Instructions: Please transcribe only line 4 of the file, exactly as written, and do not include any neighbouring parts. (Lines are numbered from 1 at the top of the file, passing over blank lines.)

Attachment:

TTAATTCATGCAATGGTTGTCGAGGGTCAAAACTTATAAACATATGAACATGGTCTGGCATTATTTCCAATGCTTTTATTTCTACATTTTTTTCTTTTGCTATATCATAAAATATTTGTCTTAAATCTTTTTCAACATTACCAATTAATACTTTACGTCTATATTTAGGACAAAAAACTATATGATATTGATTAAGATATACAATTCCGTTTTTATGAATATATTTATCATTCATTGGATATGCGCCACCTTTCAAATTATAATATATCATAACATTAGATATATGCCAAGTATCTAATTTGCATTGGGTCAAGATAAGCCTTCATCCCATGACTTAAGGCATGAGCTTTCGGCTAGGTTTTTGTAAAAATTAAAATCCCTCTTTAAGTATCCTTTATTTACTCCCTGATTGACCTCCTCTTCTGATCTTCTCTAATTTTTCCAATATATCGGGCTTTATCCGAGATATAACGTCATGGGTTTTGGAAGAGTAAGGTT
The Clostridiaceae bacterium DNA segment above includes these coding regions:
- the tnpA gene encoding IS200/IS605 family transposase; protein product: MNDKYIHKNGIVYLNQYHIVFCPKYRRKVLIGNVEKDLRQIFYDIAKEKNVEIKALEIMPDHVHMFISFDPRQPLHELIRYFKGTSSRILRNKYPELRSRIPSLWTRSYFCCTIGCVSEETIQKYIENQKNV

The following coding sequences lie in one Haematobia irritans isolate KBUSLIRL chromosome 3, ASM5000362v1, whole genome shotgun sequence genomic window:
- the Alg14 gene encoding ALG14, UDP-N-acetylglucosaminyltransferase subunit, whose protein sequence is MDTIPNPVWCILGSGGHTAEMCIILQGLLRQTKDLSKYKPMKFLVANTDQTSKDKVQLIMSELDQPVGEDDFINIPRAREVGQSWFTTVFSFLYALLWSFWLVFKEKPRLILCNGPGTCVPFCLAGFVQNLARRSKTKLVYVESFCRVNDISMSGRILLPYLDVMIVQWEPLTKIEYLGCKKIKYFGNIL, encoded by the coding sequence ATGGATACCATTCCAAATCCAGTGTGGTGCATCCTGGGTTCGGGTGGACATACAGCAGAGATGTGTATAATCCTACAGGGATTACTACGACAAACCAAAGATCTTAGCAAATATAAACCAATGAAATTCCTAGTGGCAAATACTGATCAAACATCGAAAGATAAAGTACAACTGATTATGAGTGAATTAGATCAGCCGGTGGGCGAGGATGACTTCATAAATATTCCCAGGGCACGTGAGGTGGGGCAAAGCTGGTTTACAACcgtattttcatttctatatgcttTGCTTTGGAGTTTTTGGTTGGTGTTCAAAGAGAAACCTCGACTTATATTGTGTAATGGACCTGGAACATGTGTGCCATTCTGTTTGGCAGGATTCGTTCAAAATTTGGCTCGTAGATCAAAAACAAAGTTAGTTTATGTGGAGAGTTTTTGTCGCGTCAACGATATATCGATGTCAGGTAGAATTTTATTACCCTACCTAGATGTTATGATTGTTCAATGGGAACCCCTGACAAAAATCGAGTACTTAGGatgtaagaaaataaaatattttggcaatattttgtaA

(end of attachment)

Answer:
The following coding sequences lie in one Haematobia irritans isolate KBUSLIRL chromosome 3, ASM5000362v1, whole genome shotgun sequence genomic window: